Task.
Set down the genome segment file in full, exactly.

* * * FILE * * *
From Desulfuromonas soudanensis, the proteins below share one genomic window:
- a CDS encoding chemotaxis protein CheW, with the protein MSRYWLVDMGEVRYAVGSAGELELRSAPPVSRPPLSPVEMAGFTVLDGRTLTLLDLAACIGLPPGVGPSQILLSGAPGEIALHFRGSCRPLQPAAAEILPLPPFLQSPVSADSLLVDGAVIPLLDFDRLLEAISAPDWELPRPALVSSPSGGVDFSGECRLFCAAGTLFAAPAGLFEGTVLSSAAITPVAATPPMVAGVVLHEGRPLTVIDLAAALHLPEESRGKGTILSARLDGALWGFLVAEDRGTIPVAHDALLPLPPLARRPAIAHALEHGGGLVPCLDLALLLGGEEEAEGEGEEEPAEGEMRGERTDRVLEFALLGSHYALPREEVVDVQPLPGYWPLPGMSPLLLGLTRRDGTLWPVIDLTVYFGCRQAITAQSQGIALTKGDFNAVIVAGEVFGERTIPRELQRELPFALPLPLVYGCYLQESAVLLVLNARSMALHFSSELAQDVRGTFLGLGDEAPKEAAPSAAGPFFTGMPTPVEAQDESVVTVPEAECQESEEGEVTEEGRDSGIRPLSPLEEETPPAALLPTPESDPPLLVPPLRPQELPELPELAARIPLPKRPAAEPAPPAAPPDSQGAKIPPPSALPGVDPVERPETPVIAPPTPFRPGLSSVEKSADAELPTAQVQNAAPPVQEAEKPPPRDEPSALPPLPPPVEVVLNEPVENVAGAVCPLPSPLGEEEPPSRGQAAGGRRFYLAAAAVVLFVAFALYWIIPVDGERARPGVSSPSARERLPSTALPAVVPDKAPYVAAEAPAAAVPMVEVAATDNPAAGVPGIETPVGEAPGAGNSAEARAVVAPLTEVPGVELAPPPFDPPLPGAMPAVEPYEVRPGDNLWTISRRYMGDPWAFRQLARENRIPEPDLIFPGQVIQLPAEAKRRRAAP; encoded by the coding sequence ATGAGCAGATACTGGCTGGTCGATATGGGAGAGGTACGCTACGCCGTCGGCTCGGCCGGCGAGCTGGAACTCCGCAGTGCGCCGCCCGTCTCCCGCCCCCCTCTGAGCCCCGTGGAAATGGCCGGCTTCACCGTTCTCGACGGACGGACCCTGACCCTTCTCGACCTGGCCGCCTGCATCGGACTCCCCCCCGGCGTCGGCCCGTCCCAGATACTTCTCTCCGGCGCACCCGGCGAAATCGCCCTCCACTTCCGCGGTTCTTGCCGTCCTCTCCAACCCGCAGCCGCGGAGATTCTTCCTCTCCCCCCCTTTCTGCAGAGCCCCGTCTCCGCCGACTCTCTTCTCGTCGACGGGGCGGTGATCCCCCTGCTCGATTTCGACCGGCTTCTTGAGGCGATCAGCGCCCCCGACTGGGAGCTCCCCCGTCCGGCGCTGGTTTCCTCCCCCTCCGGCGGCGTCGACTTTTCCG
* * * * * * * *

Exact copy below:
From Desulfuromonas soudanensis, the proteins below share one genomic window:
- a CDS encoding chemotaxis protein CheW, with the protein MSRYWLVDMGEVRYAVGSAGELELRSAPPVSRPPLSPVEMAGFTVLDGRTLTLLDLAACIGLPPGVGPSQILLSGAPGEIALHFRGSCRPLQPAAAEILPLPPFLQSPVSADSLLVDGAVIPLLDFDRLLEAISAPDWELPRPALVSSPSGGVDFSGECRLFCAAGTLFAAPAGLFEGTVLSSAAITPVAATPPMVAGVVLHEGRPLTVIDLAAALHLPEESRGKGTILSARLDGALWGFLVAEDRGTIPVAHDALLPLPPLARRPAIAHALEHGGGLVPCLDLALLLGGEEEAEGEGEEEPAEGEMRGERTDRVLEFALLGSHYALPREEVVDVQPLPGYWPLPGMSPLLLGLTRRDGTLWPVIDLTVYFGCRQAITAQSQGIALTKGDFNAVIVAGEVFGERTIPRELQRELPFALPLPLVYGCYLQESAVLLVLNARSMALHFSSELAQDVRGTFLGLGDEAPKEAAPSAAGPFFTGMPTPVEAQDESVVTVPEAECQESEEGEVTEEGRDSGIRPLSPLEEETPPAALLPTPESDPPLLVPPLRPQELPELPELAARIPLPKRPAAEPAPPAAPPDSQGAKIPPPSALPGVDPVERPETPVIAPPTPFRPGLSSVEKSADAELPTAQVQNAAPPVQEAEKPPPRDEPSALPPLPPPVEVVLNEPVENVAGAVCPLPSPLGEEEPPSRGQAAGGRRFYLAAAAVVLFVAFALYWIIPVDGERARPGVSSPSARERLPSTALPAVVPDKAPYVAAEAPAAAVPMVEVAATDNPAAGVPGIETPVGEAPGAGNSAEARAVVAPLTEVPGVELAPPPFDPPLPGAMPAVEPYEVRPGDNLWTISRRYMGDPWAFRQLARENRIPEPDLIFPGQVIQLPAEAKRRRAAP; encoded by the coding sequence ATGAGCAGATACTGGCTGGTCGATATGGGAGAGGTACGCTACGCCGTCGGCTCGGCCGGCGAGCTGGAACTCCGCAGTGCGCCGCCCGTCTCCCGCCCCCCTCTGAGCCCCGTGGAAATGGCCGGCTTCACCGTTCTCGACGGACGGACCCTGACCCTTCTCGACCTGGCCGCCTGCATCGGACTCCCCCCCGGCGTCGGCCCGTCCCAGATACTTCTCTCCGGCGCACCCGGCGAAATCGCCCTCCACTTCCGCGGTTCTTGCCGTCCTCTCCAACCCGCAGCCGCGGAGATTCTTCCTCTCCCCCCCTTTCTGCAGAGCCCCGTCTCCGCCGACTCTCTTCTCGTCGACGGGGCGGTGATCCCCCTGCTCGATTTCGACCGGCTTCTTGAGGCGATCAGCGCCCCCGACTGGGAGCTCCCCCGTCCGGCGCTGGTTTCCTCCCCCTCCGGCGGCGTCGACTTTTCCG